Greensboro Moving Closer to Selection of Next Police Chief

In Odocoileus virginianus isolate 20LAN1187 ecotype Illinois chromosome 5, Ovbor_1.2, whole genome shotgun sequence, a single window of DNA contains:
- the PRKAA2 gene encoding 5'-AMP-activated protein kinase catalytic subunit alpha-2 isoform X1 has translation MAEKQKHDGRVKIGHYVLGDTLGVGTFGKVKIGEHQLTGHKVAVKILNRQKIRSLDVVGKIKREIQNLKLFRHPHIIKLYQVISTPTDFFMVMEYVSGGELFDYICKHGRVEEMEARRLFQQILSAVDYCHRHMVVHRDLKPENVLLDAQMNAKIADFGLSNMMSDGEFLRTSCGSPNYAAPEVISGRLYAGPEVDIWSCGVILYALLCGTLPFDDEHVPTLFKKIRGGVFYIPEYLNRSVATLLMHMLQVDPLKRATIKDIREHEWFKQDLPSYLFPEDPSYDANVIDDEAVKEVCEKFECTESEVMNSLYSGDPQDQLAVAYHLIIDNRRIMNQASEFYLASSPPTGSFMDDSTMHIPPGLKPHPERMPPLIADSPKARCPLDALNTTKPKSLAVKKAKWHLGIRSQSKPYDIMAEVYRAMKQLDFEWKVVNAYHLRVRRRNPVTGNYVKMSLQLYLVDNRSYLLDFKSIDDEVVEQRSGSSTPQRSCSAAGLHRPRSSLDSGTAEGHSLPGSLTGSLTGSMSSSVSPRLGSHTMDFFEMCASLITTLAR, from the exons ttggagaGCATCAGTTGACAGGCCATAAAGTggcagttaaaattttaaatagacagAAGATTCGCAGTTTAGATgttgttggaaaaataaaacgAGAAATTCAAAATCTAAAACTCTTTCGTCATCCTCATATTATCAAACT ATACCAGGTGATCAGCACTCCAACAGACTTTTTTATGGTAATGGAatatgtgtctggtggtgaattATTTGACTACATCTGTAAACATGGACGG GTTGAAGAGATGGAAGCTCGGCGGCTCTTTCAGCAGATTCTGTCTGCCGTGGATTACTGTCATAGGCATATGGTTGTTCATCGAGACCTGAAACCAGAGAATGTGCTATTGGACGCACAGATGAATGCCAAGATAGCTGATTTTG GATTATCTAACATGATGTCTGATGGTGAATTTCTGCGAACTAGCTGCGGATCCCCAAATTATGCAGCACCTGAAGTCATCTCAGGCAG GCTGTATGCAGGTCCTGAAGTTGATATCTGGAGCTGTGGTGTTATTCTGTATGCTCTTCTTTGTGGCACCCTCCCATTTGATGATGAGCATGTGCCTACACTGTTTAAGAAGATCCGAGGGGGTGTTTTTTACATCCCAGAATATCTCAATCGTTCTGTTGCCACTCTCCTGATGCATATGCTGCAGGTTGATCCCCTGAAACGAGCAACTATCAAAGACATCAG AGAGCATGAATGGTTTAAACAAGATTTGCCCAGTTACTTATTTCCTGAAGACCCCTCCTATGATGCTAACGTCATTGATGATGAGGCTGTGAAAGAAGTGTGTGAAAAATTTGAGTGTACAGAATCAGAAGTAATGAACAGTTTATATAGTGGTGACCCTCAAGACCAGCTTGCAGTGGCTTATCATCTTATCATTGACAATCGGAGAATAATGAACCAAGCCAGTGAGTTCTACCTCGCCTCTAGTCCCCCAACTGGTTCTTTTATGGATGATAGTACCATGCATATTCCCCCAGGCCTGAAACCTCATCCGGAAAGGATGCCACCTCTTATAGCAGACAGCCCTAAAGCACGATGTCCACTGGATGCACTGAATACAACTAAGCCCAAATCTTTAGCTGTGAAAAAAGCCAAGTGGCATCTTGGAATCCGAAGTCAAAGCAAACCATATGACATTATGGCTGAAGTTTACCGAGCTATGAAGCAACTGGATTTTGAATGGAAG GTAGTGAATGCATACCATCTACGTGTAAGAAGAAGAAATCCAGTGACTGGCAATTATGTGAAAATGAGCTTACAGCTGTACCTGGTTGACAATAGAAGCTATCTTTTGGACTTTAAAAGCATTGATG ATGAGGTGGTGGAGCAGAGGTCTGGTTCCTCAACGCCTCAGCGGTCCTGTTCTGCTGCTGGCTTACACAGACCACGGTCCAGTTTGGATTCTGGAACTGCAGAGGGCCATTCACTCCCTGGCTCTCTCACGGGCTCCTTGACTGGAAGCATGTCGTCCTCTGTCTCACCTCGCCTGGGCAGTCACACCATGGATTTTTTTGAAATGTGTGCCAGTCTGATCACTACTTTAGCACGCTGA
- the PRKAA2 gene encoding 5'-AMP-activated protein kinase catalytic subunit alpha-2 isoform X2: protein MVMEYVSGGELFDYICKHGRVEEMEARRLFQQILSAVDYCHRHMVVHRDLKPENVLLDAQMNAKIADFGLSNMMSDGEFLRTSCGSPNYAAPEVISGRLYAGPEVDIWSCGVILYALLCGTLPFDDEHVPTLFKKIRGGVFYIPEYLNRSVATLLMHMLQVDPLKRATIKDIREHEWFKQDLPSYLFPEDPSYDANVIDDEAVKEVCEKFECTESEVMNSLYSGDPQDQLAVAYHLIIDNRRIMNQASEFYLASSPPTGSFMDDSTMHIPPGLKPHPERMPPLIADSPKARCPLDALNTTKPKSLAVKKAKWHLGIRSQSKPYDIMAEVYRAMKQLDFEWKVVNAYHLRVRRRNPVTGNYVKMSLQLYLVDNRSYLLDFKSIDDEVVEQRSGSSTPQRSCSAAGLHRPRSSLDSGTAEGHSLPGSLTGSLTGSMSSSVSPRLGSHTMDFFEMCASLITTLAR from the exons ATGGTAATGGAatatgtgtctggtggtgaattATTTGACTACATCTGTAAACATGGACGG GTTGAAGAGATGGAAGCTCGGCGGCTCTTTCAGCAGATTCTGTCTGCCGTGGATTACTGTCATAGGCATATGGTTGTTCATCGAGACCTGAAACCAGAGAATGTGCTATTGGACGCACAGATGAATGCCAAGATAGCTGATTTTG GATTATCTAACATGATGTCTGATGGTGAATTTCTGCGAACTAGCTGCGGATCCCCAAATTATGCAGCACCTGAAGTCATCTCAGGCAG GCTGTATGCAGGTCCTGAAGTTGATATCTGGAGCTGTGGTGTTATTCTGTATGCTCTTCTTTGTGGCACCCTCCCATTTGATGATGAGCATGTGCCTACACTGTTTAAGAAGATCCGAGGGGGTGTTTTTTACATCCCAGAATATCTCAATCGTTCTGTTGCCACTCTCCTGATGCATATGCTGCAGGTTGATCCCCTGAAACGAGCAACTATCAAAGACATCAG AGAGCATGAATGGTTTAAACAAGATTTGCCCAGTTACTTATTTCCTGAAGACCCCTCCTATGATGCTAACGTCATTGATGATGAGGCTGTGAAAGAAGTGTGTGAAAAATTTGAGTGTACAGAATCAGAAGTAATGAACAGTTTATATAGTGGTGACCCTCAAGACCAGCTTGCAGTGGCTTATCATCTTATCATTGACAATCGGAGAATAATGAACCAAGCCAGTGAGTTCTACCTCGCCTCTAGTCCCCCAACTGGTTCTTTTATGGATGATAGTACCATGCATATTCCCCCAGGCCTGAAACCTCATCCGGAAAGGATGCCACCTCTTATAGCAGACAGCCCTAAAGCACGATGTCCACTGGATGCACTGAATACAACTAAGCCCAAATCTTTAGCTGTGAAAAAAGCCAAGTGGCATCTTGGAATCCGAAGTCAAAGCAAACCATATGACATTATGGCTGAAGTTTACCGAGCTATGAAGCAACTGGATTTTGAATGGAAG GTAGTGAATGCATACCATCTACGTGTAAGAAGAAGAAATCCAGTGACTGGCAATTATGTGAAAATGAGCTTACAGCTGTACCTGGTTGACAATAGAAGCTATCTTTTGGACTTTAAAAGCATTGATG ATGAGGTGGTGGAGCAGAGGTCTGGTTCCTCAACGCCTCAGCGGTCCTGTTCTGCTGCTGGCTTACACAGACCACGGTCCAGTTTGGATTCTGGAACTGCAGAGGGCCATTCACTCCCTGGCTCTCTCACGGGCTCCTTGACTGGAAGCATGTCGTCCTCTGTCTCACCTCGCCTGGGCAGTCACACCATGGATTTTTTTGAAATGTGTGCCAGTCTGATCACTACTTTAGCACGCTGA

The City of Greensboro announced this week the planning of a “series of conversations on the topic of police and community relations.” The meetings are set to take place next month. “In Greensboro, we pride ourselves on giving our residents a voice and opportunity to be heard on important issues,” Mayor Nancy Vaughan said in a press release. “I have heard the concerns expressed by our residents and I want to be certain that, as City leaders, we are taking the time to shed light on those issues. Through these conversations, I’m hopeful we will find additional ways to work together as a City, police department and community, to continue to build trust and resolve fears.”Vaughan recently took part in the US Conference of Mayors meeting in Washington, DC and discussed community and police relations with other elected officials from across the country. Greensboro Mayor Pro Temp Yvonne Johnson was also quoted in the press release. “These meetings are a perfect opportunity for residents and representatives of the police department to talk, listen to each other, and discuss solutions for ways to strengthen our community as a whole. Sometimes listening to each other’s problems, better understanding our differing points of view, and working together to make improvements is the first step in trusting one another,” Johnson said.The series of conversations will undoubtedly cover the topic of finding a new Chief of Police. According to city officials, the City of Greensboro is less than a month away from hiring a new Chief of Police. The position became available after former Police Chief Ken Miller left the city in August 2014 to pursue another job. Assistant Chief Anita Holder was then named Interim Chief. She took office on Sept. 1. Less than a month after Holder was named Interim Chief, the city hired Development Associates, LLC to search for possible candidates. The city was unable to reveal how much Development Services has been paid thus far.City of Greensboro Communications Manager, Donnie Turlington, was able to tell YES! Weekly today that 44 applications have been received and the process of selecting finalists is underway. Sources close to this story have reported that at least a half a dozen current high-ranking officers in the Greensboro Police Department have applied.So far, only two candidates have admitted they have applied for the job. Col. Randy Powers, who is the Chief Deputy of the Guilford County Sheriff’s Office, was identified as an applicant in December. The public became aware of his intentions to lead the Greensboro Police Department when he received a Facebook endorsement last month from Guilford County Sherriff B.J. Barnes. Powers is a long shot for the job and is considered to be an extension of the Sherriff’s Department. The idea of combining the Police Department and the Sheriff’s Department has been brought up before and it has proven to be a polarizing topic.The only other applicant that identified themselves is Greensboro Deputy Chief Wayne Scott. Deputy Chief Scott responded to YES! Weekly today via text confirming his application for the position of Chief of Police. Deputy Chief Scott is currently in charge of the Investigations Bureau. Prior to his promotion as Deputy Chief, he worked as the Commanding Officer of the Police Training Division. According to information on the City of Greensboro’s website, Scott’s career includes, “tours of duty in Patrol, Community Resources, Crash Reconstruction, Traffic Safety, Police Training, and as commander of the Patrol Bureau. “The most intriguing candidate for the job is Greensboro Deputy Police Chief James Hinson. Hinson allegedly applied for the position. He is currently the Patrol Bureau Commander. Hinson refused to acknowledge YES! Weekly’s request regarding his candidacy for the position. His career has included serving as the Watch Commander, Commanding Officer of Eastern Division, Operational Support, and Executive Officer of the Special Operations Division in District I, III. Hinson has also been named Officer of the Year.Hinson’s career has also included him being a very large part of arguably the most problematic time period Greensboro leaders have faced in decades. On June 3, 2005, after finding a tracker on his police car, Hinson claimed he was being targeted because of his race. Less than two months prior to finding the tracker, DEA Officers contacted the Greensboro Police because they had found Hinson’s personal cell phone number saved in the phone of an arrested drug dealer. This was the second time Hinson’s number was found in possession of drug dealers. Jerry Bledsoe wrote a series of articles that revealed Hinson’s associations and romantic relationships with drug dealers, drug couriers, strippers and prostitutes. The series was titled “Cops in Black and White” and was published by the Rhino Times. James Hinson, who at the time was a lieutenant, accused former Greensboro Police Chief David Wray, along with several others, of discrimination. The accusations of racism led to several lawsuits, the resignation of command staff members and ultimately the firing of former City Manager Mitch Johnson. After several investigations executed by outside agencies and the GPD, none of the people Hinson accused of racism or discrimination was ever found guilty of anything.Hinson initially filed his lawsuit against the city and several others in May 2008. In 2009, Hinson appeared on WFMY News 2 and announced he dropped his lawsuit. “I will treat today’s actions as a peace offering to the city of Greensboro, providing an opportunity to resolve the issues in this case without the cost, inconvenience and further polarization that comes with continued litigation,” Hinson said.However, Hinson refiled his lawsuit in 2010 and finally settled with the city for $25,000 in 2014.